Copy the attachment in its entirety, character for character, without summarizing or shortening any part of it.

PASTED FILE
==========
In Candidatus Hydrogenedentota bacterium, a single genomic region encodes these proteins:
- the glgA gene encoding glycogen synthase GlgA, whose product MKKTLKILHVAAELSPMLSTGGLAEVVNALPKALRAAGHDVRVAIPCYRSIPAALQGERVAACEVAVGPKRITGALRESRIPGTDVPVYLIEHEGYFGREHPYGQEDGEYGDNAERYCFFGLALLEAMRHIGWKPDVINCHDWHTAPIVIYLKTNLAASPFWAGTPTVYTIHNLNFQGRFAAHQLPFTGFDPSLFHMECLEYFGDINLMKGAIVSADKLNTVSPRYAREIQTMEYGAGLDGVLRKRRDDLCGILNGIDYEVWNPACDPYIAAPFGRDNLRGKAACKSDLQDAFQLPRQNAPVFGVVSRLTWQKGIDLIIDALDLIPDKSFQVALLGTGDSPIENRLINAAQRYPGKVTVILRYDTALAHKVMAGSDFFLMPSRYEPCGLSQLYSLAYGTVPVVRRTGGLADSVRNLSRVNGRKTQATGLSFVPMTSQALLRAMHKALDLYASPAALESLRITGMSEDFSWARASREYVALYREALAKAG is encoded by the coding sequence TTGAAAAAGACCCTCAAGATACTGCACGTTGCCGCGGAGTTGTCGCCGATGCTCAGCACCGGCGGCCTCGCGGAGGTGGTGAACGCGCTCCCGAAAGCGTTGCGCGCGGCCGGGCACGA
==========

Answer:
In Candidatus Hydrogenedentota bacterium, a single genomic region encodes these proteins:
- the glgA gene encoding glycogen synthase GlgA, whose product MKKTLKILHVAAELSPMLSTGGLAEVVNALPKALRAAGHDVRVAIPCYRSIPAALQGERVAACEVAVGPKRITGALRESRIPGTDVPVYLIEHEGYFGREHPYGQEDGEYGDNAERYCFFGLALLEAMRHIGWKPDVINCHDWHTAPIVIYLKTNLAASPFWAGTPTVYTIHNLNFQGRFAAHQLPFTGFDPSLFHMECLEYFGDINLMKGAIVSADKLNTVSPRYAREIQTMEYGAGLDGVLRKRRDDLCGILNGIDYEVWNPACDPYIAAPFGRDNLRGKAACKSDLQDAFQLPRQNAPVFGVVSRLTWQKGIDLIIDALDLIPDKSFQVALLGTGDSPIENRLINAAQRYPGKVTVILRYDTALAHKVMAGSDFFLMPSRYEPCGLSQLYSLAYGTVPVVRRTGGLADSVRNLSRVNGRKTQATGLSFVPMTSQALLRAMHKALDLYASPAALESLRITGMSEDFSWARASREYVALYREALAKAG is encoded by the coding sequence TTGAAAAAGACCCTCAAGATACTGCACGTTGCCGCGGAGTTGTCGCCGATGCTCAGCACCGGCGGCCTCGCGGAGGTGGTGAACGCGCTCCCGAAAGCGTTGCGCGCGGCCGGGCACGA